SALT LAKE CITY (
has one of the lowest stock-price values among big banks, its regulatory capital is rising and the profit margin it makes on lending is the highest after
But the Salt Lake City-based company is being weighed down by problem loans and concerns about its securities investments and accounting policies, which has pushed down the company's shares by 43% this year. The
S&P 500 Financials index
, in contrast, has risen 25%.
Zions' shares sell for 0.65 times tangible book value, the lowest price-to-tangible-book ratio among the 20 largest domestic bank holding companies behind
Marshall & Ilsley
, according to SNL Financial. At the end of 2007, Zions' price-to-tangible book was 1.73, and in 2006 it was 3.28.
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The stock has dragged since third-quarter results were released in mid-October, with investors concerned about mounting loan losses. Zions reported a net loss of $153 million, its fourth consecutive quarterly loss. Net loan charge-offs (actual loan losses) totaled $381 million, or an annualized 3.63% of average loans. The company's nonperforming-asset ratio was 4.28%, exceeded only by Marshall & Ilsley,
among the 20 biggest banks.
Despite the bad news, Zions' regulatory capital ratios have increased, with tier 1 leverage, tier 1 risk-based and total risk-based capital ratios coming in at 8.47%, 11.49% and 13.72% as of Sept. 30, up from 7.64%, 10.4% and 12.68% a year earlier. Those ratios are well ahead of the 5%, 6% and 10% required for most banks to be considered
Rather than raise additional capital through a major secondary offering such as the recent issuance by
Bank of America
and plans by
to repay the government in the Troubled Asset Relief Program, Zions has conducted ongoing common stock issuances, raising $311 million in common equity during the second and third quarters.
A discussion on the company's accounting treatment of distressed securities in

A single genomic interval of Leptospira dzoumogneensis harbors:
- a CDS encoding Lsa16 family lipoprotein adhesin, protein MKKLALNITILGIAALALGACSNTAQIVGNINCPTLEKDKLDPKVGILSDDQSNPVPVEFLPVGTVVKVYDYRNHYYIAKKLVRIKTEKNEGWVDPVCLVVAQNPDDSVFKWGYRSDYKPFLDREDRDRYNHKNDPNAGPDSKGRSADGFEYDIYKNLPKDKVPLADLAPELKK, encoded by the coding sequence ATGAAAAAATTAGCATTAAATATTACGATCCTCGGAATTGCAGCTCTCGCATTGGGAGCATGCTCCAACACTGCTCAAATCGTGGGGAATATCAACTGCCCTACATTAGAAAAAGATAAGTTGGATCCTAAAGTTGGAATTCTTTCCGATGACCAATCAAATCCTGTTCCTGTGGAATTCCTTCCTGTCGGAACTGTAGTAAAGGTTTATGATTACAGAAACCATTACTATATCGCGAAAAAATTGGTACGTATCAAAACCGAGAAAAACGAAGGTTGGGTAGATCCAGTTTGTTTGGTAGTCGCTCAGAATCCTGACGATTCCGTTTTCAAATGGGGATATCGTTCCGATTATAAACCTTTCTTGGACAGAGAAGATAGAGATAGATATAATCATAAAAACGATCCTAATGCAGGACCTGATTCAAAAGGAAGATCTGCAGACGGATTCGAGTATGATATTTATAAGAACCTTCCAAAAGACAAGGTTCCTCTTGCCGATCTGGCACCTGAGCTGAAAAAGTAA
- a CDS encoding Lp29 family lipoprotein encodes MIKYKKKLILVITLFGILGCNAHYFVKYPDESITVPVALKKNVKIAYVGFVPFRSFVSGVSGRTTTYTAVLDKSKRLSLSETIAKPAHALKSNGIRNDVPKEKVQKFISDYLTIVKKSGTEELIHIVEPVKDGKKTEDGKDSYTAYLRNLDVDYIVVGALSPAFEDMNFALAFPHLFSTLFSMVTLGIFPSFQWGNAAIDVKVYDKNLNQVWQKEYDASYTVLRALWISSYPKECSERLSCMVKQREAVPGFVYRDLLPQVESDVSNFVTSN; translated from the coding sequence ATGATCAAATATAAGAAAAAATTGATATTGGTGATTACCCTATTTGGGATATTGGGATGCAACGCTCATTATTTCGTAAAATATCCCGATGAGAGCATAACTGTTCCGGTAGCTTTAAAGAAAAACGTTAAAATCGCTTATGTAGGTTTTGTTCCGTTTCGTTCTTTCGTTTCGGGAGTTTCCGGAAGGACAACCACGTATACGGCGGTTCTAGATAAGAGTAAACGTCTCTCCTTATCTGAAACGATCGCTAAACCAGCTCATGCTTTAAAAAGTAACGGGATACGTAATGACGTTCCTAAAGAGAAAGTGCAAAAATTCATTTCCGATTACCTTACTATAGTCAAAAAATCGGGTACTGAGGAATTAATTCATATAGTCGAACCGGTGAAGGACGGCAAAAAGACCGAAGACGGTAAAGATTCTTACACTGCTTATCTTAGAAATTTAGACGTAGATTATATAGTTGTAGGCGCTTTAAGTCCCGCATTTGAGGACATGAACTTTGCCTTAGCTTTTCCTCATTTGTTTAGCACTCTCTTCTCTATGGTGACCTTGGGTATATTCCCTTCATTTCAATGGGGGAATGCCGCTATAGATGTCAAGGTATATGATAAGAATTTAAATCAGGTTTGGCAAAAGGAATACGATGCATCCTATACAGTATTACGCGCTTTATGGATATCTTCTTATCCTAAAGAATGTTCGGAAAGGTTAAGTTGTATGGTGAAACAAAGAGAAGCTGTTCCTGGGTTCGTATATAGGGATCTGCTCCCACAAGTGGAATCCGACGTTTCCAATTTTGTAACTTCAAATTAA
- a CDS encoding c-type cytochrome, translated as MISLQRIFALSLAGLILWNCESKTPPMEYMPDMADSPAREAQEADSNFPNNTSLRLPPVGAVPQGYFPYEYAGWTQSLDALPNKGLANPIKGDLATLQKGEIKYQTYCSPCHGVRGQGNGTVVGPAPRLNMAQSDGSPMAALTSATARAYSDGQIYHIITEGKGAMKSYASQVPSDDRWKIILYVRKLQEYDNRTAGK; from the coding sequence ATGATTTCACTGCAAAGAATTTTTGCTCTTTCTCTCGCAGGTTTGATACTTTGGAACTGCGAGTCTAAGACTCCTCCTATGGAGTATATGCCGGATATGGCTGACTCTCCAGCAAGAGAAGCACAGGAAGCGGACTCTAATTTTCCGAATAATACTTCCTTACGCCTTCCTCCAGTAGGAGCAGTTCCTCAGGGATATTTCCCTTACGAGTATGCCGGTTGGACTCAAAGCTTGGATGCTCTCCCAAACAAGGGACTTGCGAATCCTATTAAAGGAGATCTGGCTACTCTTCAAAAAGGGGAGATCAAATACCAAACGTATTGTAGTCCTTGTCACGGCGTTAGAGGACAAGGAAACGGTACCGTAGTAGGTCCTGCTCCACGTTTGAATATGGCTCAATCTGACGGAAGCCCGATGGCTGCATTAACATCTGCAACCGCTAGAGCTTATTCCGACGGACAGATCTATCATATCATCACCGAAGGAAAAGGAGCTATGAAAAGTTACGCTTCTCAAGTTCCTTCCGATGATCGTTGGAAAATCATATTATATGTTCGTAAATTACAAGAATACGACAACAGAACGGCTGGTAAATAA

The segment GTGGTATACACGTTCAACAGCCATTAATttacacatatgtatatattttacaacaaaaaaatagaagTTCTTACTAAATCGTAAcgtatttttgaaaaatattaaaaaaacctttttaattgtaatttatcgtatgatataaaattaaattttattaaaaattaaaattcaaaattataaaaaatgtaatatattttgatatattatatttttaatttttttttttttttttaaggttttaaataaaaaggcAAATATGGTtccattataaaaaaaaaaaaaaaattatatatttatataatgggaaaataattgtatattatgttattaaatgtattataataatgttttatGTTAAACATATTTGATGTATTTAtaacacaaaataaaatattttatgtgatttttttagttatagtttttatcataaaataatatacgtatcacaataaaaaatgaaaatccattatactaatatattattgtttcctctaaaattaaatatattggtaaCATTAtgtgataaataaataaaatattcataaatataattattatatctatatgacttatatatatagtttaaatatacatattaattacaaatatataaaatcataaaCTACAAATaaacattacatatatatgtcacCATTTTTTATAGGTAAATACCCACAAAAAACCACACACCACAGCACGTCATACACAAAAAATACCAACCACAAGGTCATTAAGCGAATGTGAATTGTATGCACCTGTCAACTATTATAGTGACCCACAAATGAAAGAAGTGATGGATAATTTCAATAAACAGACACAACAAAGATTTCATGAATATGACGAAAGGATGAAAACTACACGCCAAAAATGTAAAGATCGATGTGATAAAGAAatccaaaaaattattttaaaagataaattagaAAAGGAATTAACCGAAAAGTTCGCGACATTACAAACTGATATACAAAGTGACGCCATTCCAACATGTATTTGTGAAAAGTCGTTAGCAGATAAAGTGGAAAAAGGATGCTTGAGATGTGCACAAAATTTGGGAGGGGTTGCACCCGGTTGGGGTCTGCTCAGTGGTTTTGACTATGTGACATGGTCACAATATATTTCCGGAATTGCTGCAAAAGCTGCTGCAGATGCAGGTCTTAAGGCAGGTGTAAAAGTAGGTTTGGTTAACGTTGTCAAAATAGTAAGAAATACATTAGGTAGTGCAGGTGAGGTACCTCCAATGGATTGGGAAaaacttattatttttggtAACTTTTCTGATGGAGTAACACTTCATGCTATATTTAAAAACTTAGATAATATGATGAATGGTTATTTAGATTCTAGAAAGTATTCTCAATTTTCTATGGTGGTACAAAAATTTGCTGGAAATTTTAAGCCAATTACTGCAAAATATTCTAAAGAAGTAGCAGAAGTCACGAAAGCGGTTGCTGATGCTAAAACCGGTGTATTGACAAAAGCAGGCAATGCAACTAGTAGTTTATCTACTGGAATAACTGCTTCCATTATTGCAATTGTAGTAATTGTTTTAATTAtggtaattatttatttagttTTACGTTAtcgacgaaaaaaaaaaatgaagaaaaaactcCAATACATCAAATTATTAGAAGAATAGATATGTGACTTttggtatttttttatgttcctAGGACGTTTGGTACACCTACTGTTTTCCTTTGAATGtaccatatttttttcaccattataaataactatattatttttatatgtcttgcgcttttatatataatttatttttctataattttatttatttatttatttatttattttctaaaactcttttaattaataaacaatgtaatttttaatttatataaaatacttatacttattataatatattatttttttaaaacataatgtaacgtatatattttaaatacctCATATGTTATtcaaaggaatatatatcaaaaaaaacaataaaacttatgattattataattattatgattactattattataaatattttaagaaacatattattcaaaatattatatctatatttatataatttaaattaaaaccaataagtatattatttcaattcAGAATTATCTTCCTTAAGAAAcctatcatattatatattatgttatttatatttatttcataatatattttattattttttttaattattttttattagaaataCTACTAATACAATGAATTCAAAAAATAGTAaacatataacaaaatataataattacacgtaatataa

The Wall Street Journal's
Heard On the Street column last week took the company to task for following new rules easing the effect of mark-to-market accounting, and also quoted
analyst Ken Zerbe as saying the company's collateralized debt obligation (CDO) model had predicted only a 35% likelihood of default for preferred securities issued by the failed United Commercial Bank, which were underlying CDOs held by Zions.
Zerbe actually has an "overweight" rating on the stock, which translates to a "buy" recommendation, saying "we recognize that Zions is higher risk than most other midcap banks, but at the current price, we believe the risk-reward is compelling enough to justify the risk."
Another factor in the low valuation on the shares is the company's deferred tax assets of $688 million as of Sept. 30, which some investors and analysts expect will need to be written down, as the tax benefits can only be realized during times of profitability. Not all analysts agree, however.
It's more likely there will be additional write-downs on $2.2 billion in trust-preferred securities available for sale, and Zions probably will report more losses on securities tied to United Commercial in the fourth quarter.
Still, Zions had a third-quarter net interest margin (the difference between the average rate earned on loans and investments, and the average cost of funds) of 3.94%, trailing only Wells Fargo, which had a margin of 4.37%.
In a report supporting a "neutral" rating on the shares, Macquarie Equities Research analyst John Pancari estimated Zions would need to raise another $700 million to $1 billion in common equity, while Morgan Stanley's Zerbe put the estimate at $638 million. Both analysts emphasized a "compelling" value of the shares and management's increasingly upbeat tone on credit quality.
An investment in Zions Bancorporation isn't for the faint of heart. With a couple years of pain lying ahead, patience will be required. But this risky play could lead to stellar returns.
Written by Philip van Doorn in Jupiter, Fla.
Philip W. van Doorn joined TheStreet.com Ratings., Inc., in February 2007. He is the senior analyst responsible for assigning financial strength ratings to banks and savings and loan institutions. He also comments on industry and regulatory trends. Mr. van Doorn has fifteen years experience, having served as a loan operations officer at Riverside National Bank in Fort Pierce, Florida, and as a credit analyst at the Federal Home Loan Bank of New York, where he monitored banks in New York, New Jersey and Puerto Rico. Mr. van Doorn has additional experience in the mutual fund and computer software industries. He holds a Bachelor of Science in business administration from Long Island University.